Rob Dyer ’13 – William the Conqueror (who then was known by the slightly less-prestigious appellation “the Bastard”) made landfall at Hastings several weeks later than he anticipated, which most historians attribute to unfavorable winds. It was fitting that our arrival was delayed as well, first by a series of mishaps on our train ride from London and then by a bungled bus commute from the station, which together consumed almost half of our first full day in the United Kingdom. The long hours spent on immobile vehicles, however, no longer mattered once we set foot on the location where, on 14 October 1066, William and his Norman subjects defeated King Harold Godwinson of England in one of history’s decisive battles.
We received a guided tour of the battlefield, which lies about six miles northwest of Hastings in a town aptly named “Battle.” One of our professors for the class, Dr. Morillo, is one of the world’s experts on the Battle of Hastings. While at Wabash we are accustomed to student discussions, we relished the opportunity to listen to a lecture from someone truly passionate about the events that happened on Senlac Hill (“bloody” hill in the Norman language), where we occupied the position once defended by the English, copses of trees fortifying our flanks as they had done in the battle.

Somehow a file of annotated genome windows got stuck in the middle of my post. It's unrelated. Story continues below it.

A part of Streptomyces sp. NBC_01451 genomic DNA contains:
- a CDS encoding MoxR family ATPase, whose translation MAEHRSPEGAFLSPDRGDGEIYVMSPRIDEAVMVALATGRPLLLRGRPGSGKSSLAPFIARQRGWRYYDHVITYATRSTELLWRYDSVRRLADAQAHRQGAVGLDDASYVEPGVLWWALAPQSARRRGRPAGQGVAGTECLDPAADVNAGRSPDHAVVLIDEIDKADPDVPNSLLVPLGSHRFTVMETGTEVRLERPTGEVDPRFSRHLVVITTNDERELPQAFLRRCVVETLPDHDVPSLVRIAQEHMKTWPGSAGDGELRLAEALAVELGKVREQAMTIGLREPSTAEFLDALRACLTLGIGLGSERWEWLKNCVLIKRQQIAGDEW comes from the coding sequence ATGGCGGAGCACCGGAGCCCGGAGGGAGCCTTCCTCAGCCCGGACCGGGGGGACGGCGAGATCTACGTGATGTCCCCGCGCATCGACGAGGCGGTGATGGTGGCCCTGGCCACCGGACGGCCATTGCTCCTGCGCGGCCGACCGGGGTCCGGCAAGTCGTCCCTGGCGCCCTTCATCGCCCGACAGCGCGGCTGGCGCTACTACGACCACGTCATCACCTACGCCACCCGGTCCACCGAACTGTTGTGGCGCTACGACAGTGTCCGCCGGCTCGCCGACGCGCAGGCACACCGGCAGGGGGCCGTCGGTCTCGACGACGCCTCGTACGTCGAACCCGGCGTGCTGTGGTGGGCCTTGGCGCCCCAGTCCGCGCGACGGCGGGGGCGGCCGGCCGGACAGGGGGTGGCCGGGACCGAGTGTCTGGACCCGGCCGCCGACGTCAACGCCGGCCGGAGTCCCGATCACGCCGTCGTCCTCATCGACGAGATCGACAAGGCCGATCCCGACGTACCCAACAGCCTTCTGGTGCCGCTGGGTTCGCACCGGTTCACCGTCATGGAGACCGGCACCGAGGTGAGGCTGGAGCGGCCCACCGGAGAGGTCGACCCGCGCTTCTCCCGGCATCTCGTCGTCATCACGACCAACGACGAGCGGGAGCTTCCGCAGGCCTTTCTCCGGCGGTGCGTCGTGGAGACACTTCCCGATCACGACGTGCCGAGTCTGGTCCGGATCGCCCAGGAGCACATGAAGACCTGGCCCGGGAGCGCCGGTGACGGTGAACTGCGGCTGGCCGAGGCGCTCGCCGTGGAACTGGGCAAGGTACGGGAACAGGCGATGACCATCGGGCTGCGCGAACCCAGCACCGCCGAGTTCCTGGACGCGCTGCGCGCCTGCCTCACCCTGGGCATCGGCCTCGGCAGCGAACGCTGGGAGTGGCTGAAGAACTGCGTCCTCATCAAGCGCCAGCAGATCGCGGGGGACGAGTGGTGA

The battle more-or-less secured the English crown for William, whom the Pope had blessed to claim the throne instead of Harold. As penance for the soldiers killed at the battle, the Pope ordered William to construct an Abbey on the site, which now sits mostly in ruin. The main altar, while it stood, marked the location where Harold was believed to be killed atop Senlac Hill. There is now a limestone memorial in the ground, where, on the anniversary of the battle, the English leave flowers and a pint of beer in memory of the fallen king.
When William ascended the throne, he retained most of the English legal system, despite replacing the ruling class with his own Norman nobles. It was at this point in history that we began our study of the common law in our classroom and set off our immersion experience in England. As the week progresses, we will continue forward through history in the courts and halls which housed the evolution of the common law, thankful at every step for the immersion experience Wabash has provided us.